It’s big, it’s bold, it’s…bravely priced!

This is the all-new fourth generation Kia Sorento 7-seater large SUV. Forget the previous editions, some of which weren’t the best looking SUVs around let’s be honest. Forget what you remember of the quality of the early models. Forget delicate tech and fragile fabrics of history past. In fact forget everything you thought you knew about the Kia Sorento. Prepared to be wowed by the Korean car company’s latest offering.

Kia has worked hard to improved the showroom appeal of what, to date, has been a sensible and solid, if not entirely exciting family hauler choice. The new car is not only sharp-suited and good-looking with rakish lines and an imposing and rather upmarket stance, but the interior is packed with neat design and thoughtful touches.

Prices start from £38,845 for the ‘2’ spec entry-level petrol version. That gets a 1.6 T-GDi four-cylinder hybrid engine producing 226bhp, which propels this two-tonne beast from rest to 62mph in 8.7 seconds and on to 119mph. Fuel consumption is about 40mpg and CO2 emissions are up to 168g/km.

There’s also a 2.2-litre diesel unit producing 200bhp and achieving 0-62mph in 9.1 seconds and 127mph. Fuel consumption is slightly improved by a couple of mpg but emissions are 176g/km. In mid-level ‘3’ spec this will set you back about £41k. Sorentos come with all-wheel drive, including a terrain-select system. The diesel gets an 8-speed dual clutch auto, while the petrol has a 6-speed automatic.

At the top end, the ‘4’-spec car comes with all the gadgets, leather upholstery, all-round cameras and a price tag to match.

Driving a ‘4’ petrol you learn three things. Firstly you want for nothing; it’s got all the kit and more. All the safety and driver’s aid features, as well as the comfort tech such as an excellent infotainment system are all present and correct. Even the dashboard screens are big and bold with great displays and interactivity.

In terms of space, the driver and front passenger can stretch out and admire the expansive view over the substantial bonnet, but the second row passengers will feel pretty well catered for too. And if you must carry adults in the third row, it is possible, but it’s ideal for children who even get their own A/C controls and USB charging ports. There remains usable luggage space even with the third row in place, fold the seats though and it’s gargantuan.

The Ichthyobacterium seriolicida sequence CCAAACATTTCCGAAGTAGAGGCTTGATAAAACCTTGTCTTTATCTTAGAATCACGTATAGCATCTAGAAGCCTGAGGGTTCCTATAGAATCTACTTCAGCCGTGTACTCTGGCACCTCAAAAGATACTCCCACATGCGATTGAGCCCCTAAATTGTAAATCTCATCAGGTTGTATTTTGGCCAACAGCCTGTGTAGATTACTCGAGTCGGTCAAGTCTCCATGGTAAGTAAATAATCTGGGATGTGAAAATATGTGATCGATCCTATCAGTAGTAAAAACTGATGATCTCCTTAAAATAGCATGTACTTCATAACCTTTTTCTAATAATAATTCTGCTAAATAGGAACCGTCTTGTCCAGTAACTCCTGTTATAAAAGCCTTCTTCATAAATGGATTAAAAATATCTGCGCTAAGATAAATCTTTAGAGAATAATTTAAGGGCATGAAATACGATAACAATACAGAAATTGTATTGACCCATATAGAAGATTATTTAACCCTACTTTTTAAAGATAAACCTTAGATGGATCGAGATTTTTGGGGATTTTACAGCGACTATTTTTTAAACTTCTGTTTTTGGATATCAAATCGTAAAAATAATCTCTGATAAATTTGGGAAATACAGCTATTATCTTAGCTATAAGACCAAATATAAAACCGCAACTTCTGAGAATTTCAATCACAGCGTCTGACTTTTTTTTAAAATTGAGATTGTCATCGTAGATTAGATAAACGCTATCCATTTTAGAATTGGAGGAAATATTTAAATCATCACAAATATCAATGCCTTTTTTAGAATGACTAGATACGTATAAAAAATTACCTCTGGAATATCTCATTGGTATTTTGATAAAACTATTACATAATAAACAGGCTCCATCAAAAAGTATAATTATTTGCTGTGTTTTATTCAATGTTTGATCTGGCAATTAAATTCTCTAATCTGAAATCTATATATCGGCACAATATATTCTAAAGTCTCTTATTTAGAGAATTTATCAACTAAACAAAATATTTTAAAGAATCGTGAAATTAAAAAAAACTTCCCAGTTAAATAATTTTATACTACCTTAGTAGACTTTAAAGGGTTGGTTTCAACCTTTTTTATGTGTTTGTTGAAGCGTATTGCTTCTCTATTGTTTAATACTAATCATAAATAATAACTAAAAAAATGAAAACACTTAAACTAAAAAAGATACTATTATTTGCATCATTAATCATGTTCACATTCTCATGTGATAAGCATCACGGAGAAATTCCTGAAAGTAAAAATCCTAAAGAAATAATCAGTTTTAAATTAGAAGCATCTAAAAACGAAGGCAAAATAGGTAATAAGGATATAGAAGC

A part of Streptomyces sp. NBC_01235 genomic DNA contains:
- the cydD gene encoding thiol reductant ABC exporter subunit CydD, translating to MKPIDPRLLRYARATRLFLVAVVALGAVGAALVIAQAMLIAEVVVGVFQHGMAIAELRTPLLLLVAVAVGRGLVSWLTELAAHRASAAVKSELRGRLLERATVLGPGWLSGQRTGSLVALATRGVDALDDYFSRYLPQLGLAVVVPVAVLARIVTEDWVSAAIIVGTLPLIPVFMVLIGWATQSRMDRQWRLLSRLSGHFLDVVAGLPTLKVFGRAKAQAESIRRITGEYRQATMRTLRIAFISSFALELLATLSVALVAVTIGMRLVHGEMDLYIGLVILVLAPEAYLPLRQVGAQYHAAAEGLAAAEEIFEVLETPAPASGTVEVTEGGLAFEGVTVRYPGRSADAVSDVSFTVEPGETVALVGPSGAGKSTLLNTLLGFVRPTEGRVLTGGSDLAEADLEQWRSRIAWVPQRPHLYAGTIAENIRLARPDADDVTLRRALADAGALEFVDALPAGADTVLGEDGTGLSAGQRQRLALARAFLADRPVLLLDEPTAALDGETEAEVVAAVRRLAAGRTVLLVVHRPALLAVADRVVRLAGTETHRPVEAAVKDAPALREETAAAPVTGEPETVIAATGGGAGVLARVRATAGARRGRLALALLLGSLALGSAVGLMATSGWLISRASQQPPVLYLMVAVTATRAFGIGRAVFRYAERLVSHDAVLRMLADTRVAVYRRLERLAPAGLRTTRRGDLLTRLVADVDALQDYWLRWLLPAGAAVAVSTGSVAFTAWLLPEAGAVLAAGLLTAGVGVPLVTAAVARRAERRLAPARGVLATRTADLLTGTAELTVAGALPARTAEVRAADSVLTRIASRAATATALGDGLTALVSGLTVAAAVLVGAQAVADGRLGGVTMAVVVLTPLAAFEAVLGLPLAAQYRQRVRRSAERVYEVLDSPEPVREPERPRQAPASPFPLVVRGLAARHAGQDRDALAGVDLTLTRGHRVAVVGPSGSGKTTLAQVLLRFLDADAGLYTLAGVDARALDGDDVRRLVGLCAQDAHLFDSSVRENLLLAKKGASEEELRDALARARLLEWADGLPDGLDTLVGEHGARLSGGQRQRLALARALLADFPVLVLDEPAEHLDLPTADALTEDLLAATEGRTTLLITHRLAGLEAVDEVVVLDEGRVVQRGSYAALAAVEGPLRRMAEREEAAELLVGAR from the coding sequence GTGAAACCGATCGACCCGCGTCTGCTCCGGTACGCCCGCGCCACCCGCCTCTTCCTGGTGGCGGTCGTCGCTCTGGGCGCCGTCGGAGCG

Talking of which, to my second point – this thing is big! At least by UK standards. The massive instrument panel and centre screen serve to emphasise the sensation of bigness when you climb up  into this vehicle and sit behind the steering wheel.

However, if right now you’re wondering whether the size will be a bit intimidating and unwieldy on British roads, don’t. This car may not be engineered or tuned to be set up as a sports car, but Kia has rightly focussed on making it accessible, reasonably engaging and easy to pilot. It successfully employs the big-car-that-shrinks-around-you trick. On the go, the size doesn’t  concern, the car feels at home in town and its impressive road presence doesn’t translate to difficult bulk. The good all-around visibility makes it easy to place and judge, and cameras help you to park it.   

Finally, forget the diesel and just go for the petrol, it’s smoother, accelerates more eagerly off the line, is just as thrifty and clean, has better brakes (at least based on the experience of the back-to-back run at the UK launch event I attended) and is simply more satisfying to drive.

Overall there is no question at all that this is an awesome full-size family carry-all and if I hesitate to unreservedly recommend it, it’s for one reason alone – the price. The top spec car, which is what you want, because of all the cool stuff on it, is £47k. That sort of money is getting you into Land Rover Discovery Sport and Audi Q5 territory. Nonetheless, the Sorento is well worth a dekho and putting on the short list – take it for a test drive, because it may just surprise you.

If you enjoyed this review sponsor my content at
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Big Thanks to
Mohamed Ali Humaid
Partha Srinivasan (www.parthans.com)
Tom Conway-Gordon
Isaac Bouchard (www.bespokeautos.com)
Reza Adil (@Alizarde.Cigars)
Mohammed Qasim (William E Henley Management Services www.wehms.com)
Saraj Abbasi (www.virtuosodesign.london)

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